Building an online network of rare cancer clinicians and researchers to improve outcomes for patients
Although there have been considerable improvements in cancer outcomes over the last 20 years, these benefits have been less evident for patients diagnosed with rare cancers. In fact, an Australian diagnosed with a rare or less common cancer remains almost twice as likely to die from their disease as one diagnosed with a more common cancer.
Facilitating access to rare cancer clinical expertise, as well as enhancing participation in rare cancer research and clinical trials, is an essential part of improving outcomes for these patients. However, linking patients with rare cancers with appropriate clinical experts, trialists and researchers is challenging – especially in a country as large and sparsely populated as Australia.
In order to address the ‘tyranny of distance’ alongside the wish of many patients with cancer to receive treatment closer to home, the Australian Rare Cancer Portal (ARC Portal) has been established as an online platform. Clinicians can refer patients to the ARC Portal to obtain streamlined access to rare cancer management guidelines, advice from a panel of Australian and international rare cancer specialists, guidance on molecular testing or interpretation of results and help identifying clinical trials.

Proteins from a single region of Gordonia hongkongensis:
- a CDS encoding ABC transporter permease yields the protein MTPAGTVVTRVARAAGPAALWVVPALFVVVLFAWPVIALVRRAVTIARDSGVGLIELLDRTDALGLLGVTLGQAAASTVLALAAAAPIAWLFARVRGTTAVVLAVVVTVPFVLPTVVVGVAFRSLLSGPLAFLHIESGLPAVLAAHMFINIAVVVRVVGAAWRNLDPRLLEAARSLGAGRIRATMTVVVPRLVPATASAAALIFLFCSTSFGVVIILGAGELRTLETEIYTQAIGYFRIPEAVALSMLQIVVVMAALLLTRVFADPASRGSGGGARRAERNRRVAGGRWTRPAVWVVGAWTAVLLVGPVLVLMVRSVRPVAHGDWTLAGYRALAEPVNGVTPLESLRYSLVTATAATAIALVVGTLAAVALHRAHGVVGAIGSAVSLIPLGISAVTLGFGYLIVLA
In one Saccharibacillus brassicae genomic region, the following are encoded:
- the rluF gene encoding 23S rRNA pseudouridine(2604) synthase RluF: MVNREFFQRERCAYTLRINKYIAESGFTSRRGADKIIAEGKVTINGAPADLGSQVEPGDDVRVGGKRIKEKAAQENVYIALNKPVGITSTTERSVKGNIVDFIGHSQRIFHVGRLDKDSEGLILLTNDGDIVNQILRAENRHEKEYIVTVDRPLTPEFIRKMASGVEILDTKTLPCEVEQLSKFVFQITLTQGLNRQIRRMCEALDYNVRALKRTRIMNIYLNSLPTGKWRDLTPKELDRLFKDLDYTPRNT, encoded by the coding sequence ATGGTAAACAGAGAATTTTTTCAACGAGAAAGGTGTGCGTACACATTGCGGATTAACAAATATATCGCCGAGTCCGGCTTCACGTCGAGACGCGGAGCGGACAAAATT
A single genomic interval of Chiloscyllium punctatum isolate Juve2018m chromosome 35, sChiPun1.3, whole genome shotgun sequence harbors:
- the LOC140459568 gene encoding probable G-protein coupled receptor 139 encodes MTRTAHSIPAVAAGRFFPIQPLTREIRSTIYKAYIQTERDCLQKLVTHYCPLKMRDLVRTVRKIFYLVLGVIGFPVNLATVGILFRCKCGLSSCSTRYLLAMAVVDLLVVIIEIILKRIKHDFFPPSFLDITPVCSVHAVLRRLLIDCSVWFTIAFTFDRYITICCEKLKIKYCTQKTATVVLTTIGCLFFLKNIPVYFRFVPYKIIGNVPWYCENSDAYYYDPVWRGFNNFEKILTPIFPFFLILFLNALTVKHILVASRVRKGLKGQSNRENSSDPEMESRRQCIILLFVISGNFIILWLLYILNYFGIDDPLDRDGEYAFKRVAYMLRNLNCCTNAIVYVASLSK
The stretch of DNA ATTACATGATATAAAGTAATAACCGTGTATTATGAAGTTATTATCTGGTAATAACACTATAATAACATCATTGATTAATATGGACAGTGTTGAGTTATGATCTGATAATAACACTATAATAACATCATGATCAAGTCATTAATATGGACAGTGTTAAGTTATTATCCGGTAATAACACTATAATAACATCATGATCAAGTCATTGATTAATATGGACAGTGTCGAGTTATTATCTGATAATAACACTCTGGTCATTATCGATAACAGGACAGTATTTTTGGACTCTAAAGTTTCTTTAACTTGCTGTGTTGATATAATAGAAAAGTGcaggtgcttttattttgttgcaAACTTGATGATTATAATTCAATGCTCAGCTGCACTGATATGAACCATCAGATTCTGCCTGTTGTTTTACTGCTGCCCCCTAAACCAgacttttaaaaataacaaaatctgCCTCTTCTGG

The ARC Portal also allows patients to give consent for use of their clinical data, and optionally biospecimens, for research. This is particularly important as real-world data and basic research into rare cancers are challenging to accrue to, meaning that rare cancer research is often under-powered, more difficult for researchers to undertake, or simply infeasible.
By providing a nationwide approach to rare cancer patient and sample accrual, the ARC Portal aims to more rapidly collect clinically annotated rare cancer biospecimens that Australian researchers can access for ethically approved projects.
The AGITG has a long history of advancing rare cancer treatments and many members currently have an active role as part of the growing ARC Portal expert pool. Members are invited to refer their own rare cancer patients, either for advice, or to collaborate in collecting prospective and retrospective rare cancer outcome data that when pooled together can help inform future treatment decisions. Researchers are also invited to contact the ARC Portal to discuss any specific projects the ARC Portal can assist with.
“Improving outcomes for rare cancers is a numbers problem,” says ARC Portal co-lead, Professor David Goldstein, “and only through collaborations can we expect to generate high-quality data necessary to improve these patients’ outcomes.”
The Australian Rare Cancer Portal is led by Professors Clare Scott and David Goldstein funded by the Australian Cancer Genomics Medicine Centre and managed by BioGrid Australia.